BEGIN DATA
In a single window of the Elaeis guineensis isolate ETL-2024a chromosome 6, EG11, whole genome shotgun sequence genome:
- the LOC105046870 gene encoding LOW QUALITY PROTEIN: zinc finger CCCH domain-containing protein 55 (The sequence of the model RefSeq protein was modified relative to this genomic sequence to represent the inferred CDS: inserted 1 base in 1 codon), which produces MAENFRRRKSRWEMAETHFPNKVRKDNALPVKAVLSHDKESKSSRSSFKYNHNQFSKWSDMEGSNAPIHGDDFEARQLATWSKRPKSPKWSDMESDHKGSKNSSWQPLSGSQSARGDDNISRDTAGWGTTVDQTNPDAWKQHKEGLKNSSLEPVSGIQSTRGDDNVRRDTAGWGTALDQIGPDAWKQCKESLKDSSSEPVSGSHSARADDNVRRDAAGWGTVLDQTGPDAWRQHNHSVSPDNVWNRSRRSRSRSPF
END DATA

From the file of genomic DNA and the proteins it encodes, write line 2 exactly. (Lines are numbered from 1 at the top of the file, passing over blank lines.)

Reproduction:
- the LOC105046870 gene encoding LOW QUALITY PROTEIN: zinc finger CCCH domain-containing protein 55 (The sequence of the model RefSeq protein was modified relative to this genomic sequence to represent the inferred CDS: inserted 1 base in 1 codon), which produces MAENFRRRKSRWEMAETHFPNKVRKDNALPVKAVLSHDKESKSSRSSFKYNHNQFSKWSDMEGSNAPIHGDDFEARQLATWSKRPKSPKWSDMESDHKGSKNSSWQPLSGSQSARGDDNISRDTAGWGTTVDQTNPDAWKQHKEGLKNSSLEPVSGIQSTRGDDNVRRDTAGWGTALDQIGPDAWKQCKESLKDSSSEPVSGSHSARADDNVRRDAAGWGTVLDQTGPDAWRQHNHSVSPDNVWNRSRRSRSRSPF